"There is nothing more stimulating than a case where everything goes against you."In fiction, everything has to go against the detective or there isn't much of a story. Even in a short story there are usually false clues and innocent parties that look guilty as heck. Otherwise there would be no story. So this quote applies not just to the detective and his enjoyment of a challenge, but to the reader and his or her enjoyment of the story.
-- Sherlock Holmes, The Hound of the Baskervilles, Chapter 5
Besides, how can a Great Detective be a great detective if if is all obvious from the beginning? The ability to overcome obstacles is what makes a hero heroic. In detective fiction some of those obstacles may be physical, such as a villain with a gun, but often they are intellectual -- trails that go cold and theories that don't pan out. Sherlock Holmes has his share of both.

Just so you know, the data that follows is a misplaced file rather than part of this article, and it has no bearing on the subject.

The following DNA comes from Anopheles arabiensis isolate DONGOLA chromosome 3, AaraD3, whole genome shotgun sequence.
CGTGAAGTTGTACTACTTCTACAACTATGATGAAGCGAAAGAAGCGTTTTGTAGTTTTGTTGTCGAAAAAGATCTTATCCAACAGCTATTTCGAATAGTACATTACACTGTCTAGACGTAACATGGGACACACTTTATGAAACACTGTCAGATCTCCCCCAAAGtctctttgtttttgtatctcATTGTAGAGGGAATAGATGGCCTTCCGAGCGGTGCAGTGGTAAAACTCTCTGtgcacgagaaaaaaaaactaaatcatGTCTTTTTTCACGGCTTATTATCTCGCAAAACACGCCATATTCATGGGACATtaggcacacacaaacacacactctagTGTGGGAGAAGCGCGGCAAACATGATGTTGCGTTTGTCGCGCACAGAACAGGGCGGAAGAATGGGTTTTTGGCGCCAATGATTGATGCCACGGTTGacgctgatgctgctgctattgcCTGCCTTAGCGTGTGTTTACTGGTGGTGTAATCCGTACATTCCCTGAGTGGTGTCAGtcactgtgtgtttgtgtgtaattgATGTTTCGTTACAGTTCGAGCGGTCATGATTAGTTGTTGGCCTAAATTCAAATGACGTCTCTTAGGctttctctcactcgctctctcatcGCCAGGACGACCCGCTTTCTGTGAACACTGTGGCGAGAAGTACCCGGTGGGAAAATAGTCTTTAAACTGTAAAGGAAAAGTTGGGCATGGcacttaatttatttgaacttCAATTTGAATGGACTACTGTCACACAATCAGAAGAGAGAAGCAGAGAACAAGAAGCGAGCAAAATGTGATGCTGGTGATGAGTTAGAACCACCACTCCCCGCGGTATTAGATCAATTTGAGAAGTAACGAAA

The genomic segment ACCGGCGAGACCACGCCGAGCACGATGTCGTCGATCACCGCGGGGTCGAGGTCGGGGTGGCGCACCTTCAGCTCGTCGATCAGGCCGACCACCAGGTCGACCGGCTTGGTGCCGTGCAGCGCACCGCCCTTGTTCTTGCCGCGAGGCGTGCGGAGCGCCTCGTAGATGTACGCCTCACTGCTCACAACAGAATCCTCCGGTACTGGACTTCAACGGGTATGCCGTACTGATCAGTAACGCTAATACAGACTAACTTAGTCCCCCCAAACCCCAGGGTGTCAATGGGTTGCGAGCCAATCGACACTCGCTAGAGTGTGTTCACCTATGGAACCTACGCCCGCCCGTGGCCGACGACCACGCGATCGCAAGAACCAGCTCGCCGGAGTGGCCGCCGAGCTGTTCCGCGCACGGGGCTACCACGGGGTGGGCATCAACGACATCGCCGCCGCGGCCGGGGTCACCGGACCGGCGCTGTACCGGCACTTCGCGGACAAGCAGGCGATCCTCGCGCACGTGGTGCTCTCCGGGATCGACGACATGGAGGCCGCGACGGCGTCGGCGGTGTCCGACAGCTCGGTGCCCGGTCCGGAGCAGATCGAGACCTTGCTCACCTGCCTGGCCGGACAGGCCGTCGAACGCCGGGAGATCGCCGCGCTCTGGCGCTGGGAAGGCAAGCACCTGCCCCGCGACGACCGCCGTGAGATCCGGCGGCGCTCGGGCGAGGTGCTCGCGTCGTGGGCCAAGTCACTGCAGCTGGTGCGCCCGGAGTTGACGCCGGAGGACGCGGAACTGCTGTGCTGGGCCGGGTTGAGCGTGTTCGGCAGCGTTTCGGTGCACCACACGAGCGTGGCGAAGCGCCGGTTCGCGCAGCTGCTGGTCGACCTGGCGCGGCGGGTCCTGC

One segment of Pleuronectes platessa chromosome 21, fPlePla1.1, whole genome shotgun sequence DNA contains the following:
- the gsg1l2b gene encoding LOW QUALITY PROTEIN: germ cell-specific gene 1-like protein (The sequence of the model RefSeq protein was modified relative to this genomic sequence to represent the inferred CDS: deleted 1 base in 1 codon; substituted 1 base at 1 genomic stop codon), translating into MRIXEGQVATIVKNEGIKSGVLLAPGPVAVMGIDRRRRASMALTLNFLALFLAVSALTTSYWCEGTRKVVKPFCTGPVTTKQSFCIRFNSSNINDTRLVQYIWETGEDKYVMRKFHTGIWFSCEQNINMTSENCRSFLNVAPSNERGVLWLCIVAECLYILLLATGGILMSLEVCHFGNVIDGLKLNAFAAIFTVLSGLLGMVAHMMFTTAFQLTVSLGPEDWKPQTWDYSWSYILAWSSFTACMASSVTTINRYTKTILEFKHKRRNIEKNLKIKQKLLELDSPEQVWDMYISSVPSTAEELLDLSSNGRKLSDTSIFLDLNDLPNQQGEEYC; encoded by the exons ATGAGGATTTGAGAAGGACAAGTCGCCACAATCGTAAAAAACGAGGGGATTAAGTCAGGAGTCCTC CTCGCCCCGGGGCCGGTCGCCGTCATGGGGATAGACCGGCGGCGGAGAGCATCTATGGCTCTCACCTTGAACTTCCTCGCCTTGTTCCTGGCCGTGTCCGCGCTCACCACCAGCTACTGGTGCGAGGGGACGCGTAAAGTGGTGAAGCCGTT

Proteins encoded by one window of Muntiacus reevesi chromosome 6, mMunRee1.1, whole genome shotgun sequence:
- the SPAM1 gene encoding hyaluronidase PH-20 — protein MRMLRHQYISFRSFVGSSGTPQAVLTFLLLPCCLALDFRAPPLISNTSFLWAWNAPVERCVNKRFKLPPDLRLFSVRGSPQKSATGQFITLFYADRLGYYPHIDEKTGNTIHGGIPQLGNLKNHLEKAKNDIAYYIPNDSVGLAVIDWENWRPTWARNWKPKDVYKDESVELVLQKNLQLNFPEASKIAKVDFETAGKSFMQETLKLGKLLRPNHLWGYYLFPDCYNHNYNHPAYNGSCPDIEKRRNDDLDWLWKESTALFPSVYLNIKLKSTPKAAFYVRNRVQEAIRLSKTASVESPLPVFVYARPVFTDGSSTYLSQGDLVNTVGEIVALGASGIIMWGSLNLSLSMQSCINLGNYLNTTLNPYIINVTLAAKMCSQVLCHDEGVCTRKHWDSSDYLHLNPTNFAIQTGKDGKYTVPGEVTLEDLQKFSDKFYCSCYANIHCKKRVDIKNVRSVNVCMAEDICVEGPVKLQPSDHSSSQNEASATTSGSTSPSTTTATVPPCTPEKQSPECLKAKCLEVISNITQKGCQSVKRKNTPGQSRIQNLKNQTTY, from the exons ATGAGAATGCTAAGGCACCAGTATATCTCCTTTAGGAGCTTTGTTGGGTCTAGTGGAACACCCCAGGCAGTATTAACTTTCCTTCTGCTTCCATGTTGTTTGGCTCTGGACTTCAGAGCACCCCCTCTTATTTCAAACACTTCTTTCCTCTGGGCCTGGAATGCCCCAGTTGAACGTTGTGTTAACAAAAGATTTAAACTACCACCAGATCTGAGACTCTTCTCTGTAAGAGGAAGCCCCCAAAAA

One of the greatest hurdles to someone writing mystery novels in the Great Detective tradition, in which the sleuth is a larger-than-life character in the mold of Holmes, Nero Wolfe, or Lord Peter Wimsey, is how the detective can fail to solve the crime for hundreds of pages and still look like a superhuman genius. It's a big plot problem.
One solution is for everything to go against the sleuth, thus affording a worthy challenge. The Hound of the Baskervilles is the only canonical novel where that really works. The other three are really novellas with long flashbacks attached.
What is your favorite Sherlock Holmes quote?